The tinniest Arduino quadruped robot.
To make the experience fit your profile, pick a username and tell us what interests you.
I get a lot of questions about how long can those tiny robots go on a single battery charge. And I never know what to say, because it depends on what they are doing and the calculations are difficult. So I decided to try and see.
I've set the pure-arduino one, with 180mAh battery, to walk around the table leg in circles at full speed (which is actually pretty slow, with its tiny short legs), and waited until the battery overcharge protection kicked it.
Took exactly 20 minutes -- which is what I gave as a guesstimate to the people before.
I also noticed one nice thing in the process. The robot kept on walking around that table leg, and repeated the same circle for those 20 minutes, without spiraling away in any direction, as I expected it to. This means that whatever inaccuracies it has in its measurements, leg inverse kinematics calculations and mechanical skewing of legs, they are all relatively constant and repeatable. That bodes well for implementing navigation for it.
Now I need to make a similar test with the VoCore version, with video streaming running. The VoCore can suck up to 300mA, but that one has a 350mAh battery, so maybe the time will be similar...
UPDATE: 21 minutes with low-resolution streaming, walking in circles.
So, it seems to be a good decision to use the working gait code from Arduino, and just send high-level commands over the serial to it. At least it gave me a working robot.
Below you can see it exploring my room with its webcam. It's a little dark under the table, and my screen's refresh rate interferes with the camera, but it feels almost like Doom.
I finally got to rebuilding the VoCore version of pKubik using the new printed circuit board. On the photo, starting from the top, you can see:
I also compiled a new OpenWRT image for it, and made sure everything works as it did before. So now I am where I was a week ago, except with a sturdier and more modular construction.
I also have the gait implementation I wrote for the Arduino-only version, and I'm tempted to drop the Micropython version. Instead just accept commands for the Arduino-controlled gait on the serial, and echo those through ssh from the VoCore.
Oh, I also finally found a good source of rubber for the feet. Old-school bicycle valves used pieces of a small rubber hose. You can still buy them in bike shops today, and they make excellent feet for the robots.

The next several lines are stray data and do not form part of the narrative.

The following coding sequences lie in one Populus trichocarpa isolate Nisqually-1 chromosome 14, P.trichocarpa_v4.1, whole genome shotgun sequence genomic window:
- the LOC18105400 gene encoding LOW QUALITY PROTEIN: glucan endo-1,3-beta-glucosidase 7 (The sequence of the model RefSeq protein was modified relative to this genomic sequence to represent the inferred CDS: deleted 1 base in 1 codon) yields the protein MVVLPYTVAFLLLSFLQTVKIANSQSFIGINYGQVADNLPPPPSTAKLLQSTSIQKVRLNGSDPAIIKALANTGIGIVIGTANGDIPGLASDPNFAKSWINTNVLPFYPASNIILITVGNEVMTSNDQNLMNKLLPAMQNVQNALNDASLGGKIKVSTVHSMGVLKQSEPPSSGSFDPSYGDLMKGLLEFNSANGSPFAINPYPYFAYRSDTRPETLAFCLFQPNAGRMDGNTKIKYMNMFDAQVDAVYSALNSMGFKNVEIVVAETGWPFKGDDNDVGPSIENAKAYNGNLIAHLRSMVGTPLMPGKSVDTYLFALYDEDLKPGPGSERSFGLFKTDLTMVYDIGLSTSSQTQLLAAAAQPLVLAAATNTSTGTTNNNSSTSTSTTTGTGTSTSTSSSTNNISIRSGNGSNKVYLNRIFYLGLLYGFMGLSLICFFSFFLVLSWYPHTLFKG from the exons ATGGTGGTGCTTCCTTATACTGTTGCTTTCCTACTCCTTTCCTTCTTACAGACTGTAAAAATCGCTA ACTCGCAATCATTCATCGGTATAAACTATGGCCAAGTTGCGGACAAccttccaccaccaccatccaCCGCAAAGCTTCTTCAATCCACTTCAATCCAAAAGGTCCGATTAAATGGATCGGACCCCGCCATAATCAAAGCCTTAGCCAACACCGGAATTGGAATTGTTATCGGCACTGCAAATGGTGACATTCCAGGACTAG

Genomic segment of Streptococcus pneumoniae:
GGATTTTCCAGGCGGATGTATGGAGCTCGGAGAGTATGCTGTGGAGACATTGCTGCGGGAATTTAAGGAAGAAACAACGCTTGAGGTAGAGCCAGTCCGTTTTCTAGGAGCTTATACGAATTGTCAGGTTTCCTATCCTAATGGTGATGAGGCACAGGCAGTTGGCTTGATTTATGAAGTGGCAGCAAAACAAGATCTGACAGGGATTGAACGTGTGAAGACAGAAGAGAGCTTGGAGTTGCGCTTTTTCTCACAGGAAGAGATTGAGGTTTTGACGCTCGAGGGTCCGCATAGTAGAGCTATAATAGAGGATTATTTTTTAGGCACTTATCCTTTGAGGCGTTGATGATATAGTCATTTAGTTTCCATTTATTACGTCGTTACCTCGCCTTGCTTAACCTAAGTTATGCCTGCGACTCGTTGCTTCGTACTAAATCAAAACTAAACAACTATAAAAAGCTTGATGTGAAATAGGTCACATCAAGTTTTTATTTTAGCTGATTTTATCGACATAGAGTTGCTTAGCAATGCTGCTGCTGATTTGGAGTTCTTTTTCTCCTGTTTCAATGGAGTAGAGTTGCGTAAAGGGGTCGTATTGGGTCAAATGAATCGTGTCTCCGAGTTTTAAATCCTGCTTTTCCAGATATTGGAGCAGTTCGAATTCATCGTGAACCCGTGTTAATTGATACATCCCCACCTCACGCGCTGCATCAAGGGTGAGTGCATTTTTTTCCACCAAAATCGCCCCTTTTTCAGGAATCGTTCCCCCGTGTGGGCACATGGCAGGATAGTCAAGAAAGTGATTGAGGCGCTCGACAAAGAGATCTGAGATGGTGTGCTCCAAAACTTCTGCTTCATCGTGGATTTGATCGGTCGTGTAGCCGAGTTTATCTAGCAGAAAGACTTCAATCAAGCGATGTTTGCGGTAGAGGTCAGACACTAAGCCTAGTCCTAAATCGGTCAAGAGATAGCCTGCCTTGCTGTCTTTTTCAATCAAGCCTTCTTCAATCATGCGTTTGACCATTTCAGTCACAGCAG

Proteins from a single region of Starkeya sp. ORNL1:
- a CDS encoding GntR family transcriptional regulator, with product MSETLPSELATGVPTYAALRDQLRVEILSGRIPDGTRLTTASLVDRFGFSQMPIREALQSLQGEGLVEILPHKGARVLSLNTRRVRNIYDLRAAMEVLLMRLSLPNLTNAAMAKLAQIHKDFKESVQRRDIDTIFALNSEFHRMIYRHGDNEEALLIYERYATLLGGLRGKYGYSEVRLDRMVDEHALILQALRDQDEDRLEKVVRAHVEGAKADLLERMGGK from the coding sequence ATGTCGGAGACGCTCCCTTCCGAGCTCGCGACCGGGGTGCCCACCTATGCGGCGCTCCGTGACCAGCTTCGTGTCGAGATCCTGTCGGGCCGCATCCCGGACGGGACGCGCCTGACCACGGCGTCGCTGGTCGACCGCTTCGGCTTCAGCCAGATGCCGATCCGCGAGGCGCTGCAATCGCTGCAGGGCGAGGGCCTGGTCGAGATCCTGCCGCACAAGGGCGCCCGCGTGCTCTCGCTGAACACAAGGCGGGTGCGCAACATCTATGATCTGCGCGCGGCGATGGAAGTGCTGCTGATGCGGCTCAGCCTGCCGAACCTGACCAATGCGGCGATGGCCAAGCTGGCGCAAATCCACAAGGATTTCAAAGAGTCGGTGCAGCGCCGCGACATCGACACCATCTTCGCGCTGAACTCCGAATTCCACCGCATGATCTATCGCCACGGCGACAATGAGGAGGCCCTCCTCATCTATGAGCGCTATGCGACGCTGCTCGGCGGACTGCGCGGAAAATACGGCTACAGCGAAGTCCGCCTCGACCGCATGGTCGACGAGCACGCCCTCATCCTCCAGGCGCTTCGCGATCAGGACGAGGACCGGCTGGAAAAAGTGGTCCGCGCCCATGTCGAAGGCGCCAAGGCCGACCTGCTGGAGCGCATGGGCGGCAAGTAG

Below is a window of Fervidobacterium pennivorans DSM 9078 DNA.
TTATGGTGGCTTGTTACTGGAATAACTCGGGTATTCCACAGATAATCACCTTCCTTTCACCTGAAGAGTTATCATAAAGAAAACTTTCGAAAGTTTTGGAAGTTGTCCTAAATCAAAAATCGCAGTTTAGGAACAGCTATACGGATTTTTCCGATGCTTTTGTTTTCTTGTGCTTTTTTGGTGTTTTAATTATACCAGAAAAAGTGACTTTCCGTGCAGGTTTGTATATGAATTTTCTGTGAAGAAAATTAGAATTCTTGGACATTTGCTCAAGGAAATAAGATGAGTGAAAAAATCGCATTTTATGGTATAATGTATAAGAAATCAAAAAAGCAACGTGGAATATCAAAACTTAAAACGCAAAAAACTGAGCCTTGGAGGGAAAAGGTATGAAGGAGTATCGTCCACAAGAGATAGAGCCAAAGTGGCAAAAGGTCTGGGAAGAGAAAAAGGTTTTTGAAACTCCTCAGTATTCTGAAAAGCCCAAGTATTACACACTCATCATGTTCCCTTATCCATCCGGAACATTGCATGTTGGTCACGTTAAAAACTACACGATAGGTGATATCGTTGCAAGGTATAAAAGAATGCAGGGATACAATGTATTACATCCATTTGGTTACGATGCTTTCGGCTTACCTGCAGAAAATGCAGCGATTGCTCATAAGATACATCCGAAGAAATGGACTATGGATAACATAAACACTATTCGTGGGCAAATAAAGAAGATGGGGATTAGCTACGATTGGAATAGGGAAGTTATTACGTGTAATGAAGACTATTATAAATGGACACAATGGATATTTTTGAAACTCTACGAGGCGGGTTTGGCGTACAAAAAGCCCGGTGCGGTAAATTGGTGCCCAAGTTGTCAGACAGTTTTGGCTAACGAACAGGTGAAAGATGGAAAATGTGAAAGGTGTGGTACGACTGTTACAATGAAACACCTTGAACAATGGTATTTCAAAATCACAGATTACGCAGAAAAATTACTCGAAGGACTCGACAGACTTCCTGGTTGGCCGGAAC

So I worked a little bit on the gait of the minimal version, and also added a piezo buzzer and some sounds (after a while I made it start up muted, the sounds need to be explicitly enabled with the remote, as they are quite annoying). You can also turn while walking and rotate in place, adjust the height of the robot and the spread of its legs, etc.
So here's the minimal version of the robot -- only the servos, an Arduino and an IR sensor for control with a TV remote. The gait still needs a little bit of tweaking (and I didn't adjust the trims on the servos), but it still walks pretty well. I also need to add rotation.
This can be used as is, bascially a remote-controlled toy, or you can attach various things to the Arduino (both the serial and the I²C pins are free) to control it in a little bit more intelligent way (like the VoCore + webcam version that I started with). In particular, I'm looking forward to getting that OpenMV board to put it on this thing.
The progress on this guy has been kind of slow, and mostly in software. The current status is that I have the video streaming from camera to the web browser working, and I resolved the issue with noise on the serial line that made it impossible for the robot to walk properly (it turned out to be some kernel logs still being output to the serial). There still seems to be some problem either with the leg inverse kinematics, or the walking algorithm, as the legs move a little strange -- this requires further investigation.